U.S. reformer Jane Addams, 1860–1935
Jane, like its male counterpart John, is a timeless, universal mainstay. It’s the Middle English form of the Old French Jehanne, which in turn derives from the Latin Iohannes and Greek Ioannes, ultimately derived from the Hebrew Yochanan (God is gracious).
The name was #98 in the U.S. in 1880, and stayed near the bottom of the Top 100 and just outside of it for the remainder of the 19th century. Jane went up and down until 1909, when it rose from #130 to #116. The name proceeded to jump up the charts to the Top 50, attaining its highest rank of #35 in 1946. Its last year in the Top 100 was 1965. In 2019, it was #291.
Jean, a Middle English variation of Jehanne, was common in Medieval Scotland and England, then fell from popularity till the 19th century. In the U.S., it was Top 100 from 1906–64, with the highest rank of #12 in 1926 and 1928–29. It fell off the chart in 1995.
Joanna is English and Polish, and became common in the Anglophone world in the 19th century. Its highest U.S. rank was #88 in 1984.
Joan Crawford, née Lucille Fay LeSueur (1904–1977), with Lon Chaney, Sr., in The Unknown (1927)
Joan is a Middle English form of the Old French Johanne, and was the most common English feminine form of John till the 17th century, when Jane rose to the fore. It skyrocketed to popularity in the U.S. in the 1920s, jumping from #127 in 1922 to #5 by 1931–33. Joan stayed in the Top 10 till 1938, and slowly descended the chart. Its final Top 100 year was 1964. In 1993, it fell off the Top 1000.
Other forms include:
1. Johanna is German, Dutch, Scandinavian, English, Hungarian, Estonian, and Finnish. The variant Jóhanna is Icelandic.
2. Jeanne is French and English, and of course the name of one of France’s most beloved native daughters and sheroes, Jeanne d’Arc (Joan of Arc).
3. Jana is Czech, Slovak, Catalan, Dutch, German, Slovenian, Georgian, and English.
4. Johanne is Danish, Norwegian, and French.
5. Joanne is English and French. It was Top 100 in the U.S. from 1930–60, with its highest rank of #48 in 1942.
6. Joana is Portuguese and Catalan.
7. Ioanna is Greek, Georgian, Ukrainian, and old-fashioned Russian.
8. Ioana is Romanian.
9. Yoana is Bulgarian.
10. Ivana is Macedonian, Serbian, Czech, Slovak, Slovenian, Bulgarian, and Croatian.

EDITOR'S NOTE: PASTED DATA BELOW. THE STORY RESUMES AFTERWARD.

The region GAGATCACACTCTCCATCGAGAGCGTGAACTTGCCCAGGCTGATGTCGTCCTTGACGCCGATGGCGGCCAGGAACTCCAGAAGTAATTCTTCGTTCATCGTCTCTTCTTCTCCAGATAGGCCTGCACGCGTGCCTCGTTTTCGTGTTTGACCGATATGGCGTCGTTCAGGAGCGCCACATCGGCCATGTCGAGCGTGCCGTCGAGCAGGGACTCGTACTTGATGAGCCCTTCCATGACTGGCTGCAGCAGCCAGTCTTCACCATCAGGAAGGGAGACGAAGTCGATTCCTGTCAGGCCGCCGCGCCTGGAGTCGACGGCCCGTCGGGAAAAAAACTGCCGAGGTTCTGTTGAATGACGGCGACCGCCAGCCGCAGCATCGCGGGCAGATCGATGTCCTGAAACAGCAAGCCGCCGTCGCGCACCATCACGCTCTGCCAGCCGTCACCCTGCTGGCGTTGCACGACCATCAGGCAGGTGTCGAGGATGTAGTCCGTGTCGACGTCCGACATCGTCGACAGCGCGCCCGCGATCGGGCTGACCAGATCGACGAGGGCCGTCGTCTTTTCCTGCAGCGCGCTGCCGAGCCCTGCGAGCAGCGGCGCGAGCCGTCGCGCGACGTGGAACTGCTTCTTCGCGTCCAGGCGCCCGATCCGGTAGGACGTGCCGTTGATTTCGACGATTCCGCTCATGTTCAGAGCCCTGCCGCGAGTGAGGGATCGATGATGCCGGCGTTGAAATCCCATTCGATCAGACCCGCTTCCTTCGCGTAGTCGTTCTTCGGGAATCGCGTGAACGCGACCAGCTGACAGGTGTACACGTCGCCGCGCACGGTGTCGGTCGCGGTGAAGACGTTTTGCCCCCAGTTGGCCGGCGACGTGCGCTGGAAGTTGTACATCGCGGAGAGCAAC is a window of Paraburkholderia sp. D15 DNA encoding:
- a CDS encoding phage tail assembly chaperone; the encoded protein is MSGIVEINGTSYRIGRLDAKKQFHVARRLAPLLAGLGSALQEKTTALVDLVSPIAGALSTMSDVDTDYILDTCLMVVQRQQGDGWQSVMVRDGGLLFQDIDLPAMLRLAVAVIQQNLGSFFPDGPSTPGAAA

Jeanne d’Arc, painted by Harold Piffard
11. Jone is Basque.
12. Yanna is Breton and Greek.
13. Jóna is Faroese and Icelandic.
14. Ivanna is Ukrainian.
15. Juana is Spanish.
16. Yana is Russian, Bulgarian, and Ukrainian.
17. Janka is Sorbian.
18. Xoana is Galician.
19. Zhanna is Russian.
20. Giovanna is Italian.
Queen Juana the Mad of Castille (1473–1555), painted between 1496–1500 by Juan de Flandes
21. Giuanna is Sardinian.
22. Gianna is modern Greek, and an Italian nickname for Giovanna.
23. Janina is Lithuanian, Polish, German, Finnish, and Swedish.
24. Janna is Swedish, Dutch, Finnish, and English.
25. Ghjuvanna is Corsican.
26. Siân is Welsh. Nicknames are Siana and Siani.
27. Siwan is also Welsh.
28. Seonag is Scottish. Nicknames include Seona and Seònaid.
29. Siobhán is Irish.
30. Síne is also Irish.
German opera singer Johanna Gadski, 1872–1932
31. Sinéad is another Irish form.
32. Jovana is Serbian and Macedonian.
33. Janessa is English.
34. Janelle is English.
35. Jeannette is French, Dutch, and English.
36. Jeannine is French and English.
37. Janine is English, German, Dutch, and French.
38. Žanna is Latvian.
39. Žaneta is Czech, Slovak, and Lithuanian.
40. Teasag is Scottish.
Soviet actor Yanina Zheymo, 1909–87
41. Jenny/Jennie began as a Middle English nickname for Jane, though eventually became used as a full name in its own right and a nickname for Jennifer.
42. Yanina is Russian, Bulgarian, and Spanish.
43. Hēni is Maori.
44. Jâne is Greenlandic. Unlike the English form, this has two syllables.
45. Janissa is English.
46. Seini is Tongan.
47. Hoana is Maori.
48. Joane is Gascon.
49. Ivanija is Vlach, a variation of Romanian spoken in Serbia.
50. Jaanika is Estonian and Finnish.
Swedish opera singer Jenny Lind, née Johanna (1820–87), painted 1845 by J.L. Asher
51. Jânotte is Norman.
52. Ohanna is Armenian. I have a character by this name, one of the orphanage girls in my Russian historicals.
53. Hovhanna is also Armenian.
54. Yohana is Amharic and Indonesian.
55. Yuwana is Arabic.
56. Yochana, or Yochanah, is Hebrew.